The Senate has passed the Bipartisan Banking Bill, which would raise the generally applicable statutory threshold for most enhanced prudential standards (EPS) from $50 billion to $250 billion in total consolidated assets and would provide other targeted relief to regional and community banks.  It would also make a
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Continuing the trend of Congressional attention to U.S. capital requirements for banking organizations, the United States House of Representatives has passed a bill that seeks to address the calculation of risk-weighted assets (RWAs) for operational risk under the U.S. Basel III capital rules (House Bill).  The
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In its first hearing of the year, the Senate Committee on Banking, Housing, and Urban Affairs expressed support for potential reforms to the U.S. anti-money laundering (“AML”) and countering the financing of terrorism (“CTF”) framework.  The hearing focused on the relationships among financial institutions, regulators, and
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The Senate’s bipartisan regulatory relief bill advanced out of the Senate Banking Committee this week with only minor changes and remains on a path to a filibuster-proof majority.  The bill would provide regulatory relief to regional, community and custody banks, among others—as described in two earlier posts here and here
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Does the bipartisan Senate bill described in our earlier post leave large banks, i.e., banking organizations with $250 billion or more in total consolidated assets, and foreign banking organizations (FBOs) entirely out in the cold?  No, but the relief it provides to large banking organizations is quite limited, and it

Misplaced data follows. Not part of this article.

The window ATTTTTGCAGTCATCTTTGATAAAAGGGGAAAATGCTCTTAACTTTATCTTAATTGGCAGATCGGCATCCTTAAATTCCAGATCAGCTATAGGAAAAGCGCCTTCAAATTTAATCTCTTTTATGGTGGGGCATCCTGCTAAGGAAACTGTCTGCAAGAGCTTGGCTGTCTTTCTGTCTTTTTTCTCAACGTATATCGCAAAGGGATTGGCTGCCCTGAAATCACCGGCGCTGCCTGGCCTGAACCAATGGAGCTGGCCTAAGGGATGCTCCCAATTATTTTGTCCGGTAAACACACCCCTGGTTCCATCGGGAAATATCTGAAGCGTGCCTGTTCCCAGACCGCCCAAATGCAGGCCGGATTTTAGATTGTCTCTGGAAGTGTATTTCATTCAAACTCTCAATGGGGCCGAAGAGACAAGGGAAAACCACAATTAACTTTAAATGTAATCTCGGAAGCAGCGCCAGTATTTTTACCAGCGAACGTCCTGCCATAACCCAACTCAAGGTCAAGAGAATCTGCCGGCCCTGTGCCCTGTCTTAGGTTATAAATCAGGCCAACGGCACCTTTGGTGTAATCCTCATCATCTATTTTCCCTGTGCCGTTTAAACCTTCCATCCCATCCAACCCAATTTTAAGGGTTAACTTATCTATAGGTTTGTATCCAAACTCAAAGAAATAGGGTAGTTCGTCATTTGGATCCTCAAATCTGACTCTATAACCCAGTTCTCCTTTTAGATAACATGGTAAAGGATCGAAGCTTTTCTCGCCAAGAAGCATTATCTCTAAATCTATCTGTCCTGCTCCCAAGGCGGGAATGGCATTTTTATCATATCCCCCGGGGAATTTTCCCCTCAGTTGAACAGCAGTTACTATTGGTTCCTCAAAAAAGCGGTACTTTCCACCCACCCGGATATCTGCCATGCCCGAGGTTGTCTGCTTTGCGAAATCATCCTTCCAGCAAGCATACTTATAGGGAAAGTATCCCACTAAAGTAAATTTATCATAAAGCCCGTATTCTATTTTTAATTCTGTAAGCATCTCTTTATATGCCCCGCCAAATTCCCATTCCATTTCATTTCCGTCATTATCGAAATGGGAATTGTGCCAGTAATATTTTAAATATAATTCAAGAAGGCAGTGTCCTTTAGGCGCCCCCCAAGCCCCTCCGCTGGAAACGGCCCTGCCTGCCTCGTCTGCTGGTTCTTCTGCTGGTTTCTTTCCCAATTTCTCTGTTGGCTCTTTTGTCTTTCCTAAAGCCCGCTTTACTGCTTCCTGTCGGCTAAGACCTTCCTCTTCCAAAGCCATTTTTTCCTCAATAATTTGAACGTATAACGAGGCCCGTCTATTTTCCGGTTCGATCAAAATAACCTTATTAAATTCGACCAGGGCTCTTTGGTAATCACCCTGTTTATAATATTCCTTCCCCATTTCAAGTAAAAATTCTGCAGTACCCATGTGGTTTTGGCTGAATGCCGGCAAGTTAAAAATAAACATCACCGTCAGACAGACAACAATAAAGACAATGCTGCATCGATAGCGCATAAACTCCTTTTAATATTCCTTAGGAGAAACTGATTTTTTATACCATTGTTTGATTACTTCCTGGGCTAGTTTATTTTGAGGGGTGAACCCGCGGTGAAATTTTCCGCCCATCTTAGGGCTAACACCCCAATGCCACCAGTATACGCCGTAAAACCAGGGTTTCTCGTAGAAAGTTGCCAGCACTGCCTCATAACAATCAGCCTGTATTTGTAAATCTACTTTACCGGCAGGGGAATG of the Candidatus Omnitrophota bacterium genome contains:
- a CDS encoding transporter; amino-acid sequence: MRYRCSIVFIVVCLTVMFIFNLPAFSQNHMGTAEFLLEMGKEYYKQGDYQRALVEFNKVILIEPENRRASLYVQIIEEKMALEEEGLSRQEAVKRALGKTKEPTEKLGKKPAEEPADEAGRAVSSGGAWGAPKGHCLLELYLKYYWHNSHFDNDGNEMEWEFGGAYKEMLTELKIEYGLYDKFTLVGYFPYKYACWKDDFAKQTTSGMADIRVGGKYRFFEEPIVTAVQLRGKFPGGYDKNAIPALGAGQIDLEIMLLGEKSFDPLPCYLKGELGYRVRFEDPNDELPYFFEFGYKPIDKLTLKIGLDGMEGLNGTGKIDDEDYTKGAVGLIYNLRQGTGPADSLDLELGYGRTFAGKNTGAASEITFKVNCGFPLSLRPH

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The bipartisan Senate bill would open the door to welcome relief for regional and community bank holding companies (BHCs) by raising the statutory threshold for enhanced prudential standards from $50 billion to $250 billion in total consolidated assets.  The bill, titled the Economic Growth, Regulatory Relief and Consumer Protection Act
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The Leveraged Lending Guidelines are in an uncomfortable state of limbo.  After the GAO ruling that the Guidelines are a “rule” under the Congressional Review Act, they are no longer effective as guidance, but the silence from the OCC, the Federal Reserve, and the FDIC has been deafening.[1] The uncertainty
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Many have commented on the suit filed last week challenging the CFPB’s arbitration rule, but few have considered what impact, if any, the suit could have on the fast-approaching compliance date of March 19, 2018.

As a reminder, the Chamber of Commerce and other trade associations filed a long-anticipated suit
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In the run up to the August recess, the Senate confirmed 76 of President Trump’s nominees last week, including a handful of senior personnel at various financial regulatory agencies. As we continue to track personnel changes at these agencies, we have updated our brief deck summarizing the leadership and staffing
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On August 2, 2017, President Trump signed into law the Countering America’s Adversaries Through Sanctions Act of 2017 (the “Act”).  The measure, which was passed by substantial bipartisan majorities in the House and in the Senate, codifies certain sanctions previously imposed by Executive Order (“E.O.”), provides for new sanctions with
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